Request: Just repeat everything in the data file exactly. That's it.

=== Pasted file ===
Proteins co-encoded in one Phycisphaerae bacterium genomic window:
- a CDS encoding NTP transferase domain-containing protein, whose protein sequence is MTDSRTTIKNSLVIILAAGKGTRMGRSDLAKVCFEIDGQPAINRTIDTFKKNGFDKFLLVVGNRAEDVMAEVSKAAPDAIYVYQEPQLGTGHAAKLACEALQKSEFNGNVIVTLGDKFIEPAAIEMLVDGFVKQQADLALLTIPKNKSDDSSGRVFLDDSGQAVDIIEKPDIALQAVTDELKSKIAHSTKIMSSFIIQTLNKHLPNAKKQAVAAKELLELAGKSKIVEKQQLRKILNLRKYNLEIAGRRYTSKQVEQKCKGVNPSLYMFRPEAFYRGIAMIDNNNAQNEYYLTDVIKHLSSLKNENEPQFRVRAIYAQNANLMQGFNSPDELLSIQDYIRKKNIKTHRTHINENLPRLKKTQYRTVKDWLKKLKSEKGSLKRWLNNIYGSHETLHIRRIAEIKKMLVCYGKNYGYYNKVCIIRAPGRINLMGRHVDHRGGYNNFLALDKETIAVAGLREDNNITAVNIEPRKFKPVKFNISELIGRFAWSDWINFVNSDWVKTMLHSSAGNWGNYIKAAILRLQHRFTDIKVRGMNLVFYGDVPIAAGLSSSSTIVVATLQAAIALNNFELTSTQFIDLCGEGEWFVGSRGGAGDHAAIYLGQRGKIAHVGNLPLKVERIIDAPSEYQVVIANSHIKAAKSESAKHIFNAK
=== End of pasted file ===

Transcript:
Proteins co-encoded in one Phycisphaerae bacterium genomic window:
- a CDS encoding NTP transferase domain-containing protein, whose protein sequence is MTDSRTTIKNSLVIILAAGKGTRMGRSDLAKVCFEIDGQPAINRTIDTFKKNGFDKFLLVVGNRAEDVMAEVSKAAPDAIYVYQEPQLGTGHAAKLACEALQKSEFNGNVIVTLGDKFIEPAAIEMLVDGFVKQQADLALLTIPKNKSDDSSGRVFLDDSGQAVDIIEKPDIALQAVTDELKSKIAHSTKIMSSFIIQTLNKHLPNAKKQAVAAKELLELAGKSKIVEKQQLRKILNLRKYNLEIAGRRYTSKQVEQKCKGVNPSLYMFRPEAFYRGIAMIDNNNAQNEYYLTDVIKHLSSLKNENEPQFRVRAIYAQNANLMQGFNSPDELLSIQDYIRKKNIKTHRTHINENLPRLKKTQYRTVKDWLKKLKSEKGSLKRWLNNIYGSHETLHIRRIAEIKKMLVCYGKNYGYYNKVCIIRAPGRINLMGRHVDHRGGYNNFLALDKETIAVAGLREDNNITAVNIEPRKFKPVKFNISELIGRFAWSDWINFVNSDWVKTMLHSSAGNWGNYIKAAILRLQHRFTDIKVRGMNLVFYGDVPIAAGLSSSSTIVVATLQAAIALNNFELTSTQFIDLCGEGEWFVGSRGGAGDHAAIYLGQRGKIAHVGNLPLKVERIIDAPSEYQVVIANSHIKAAKSESAKHIFNAK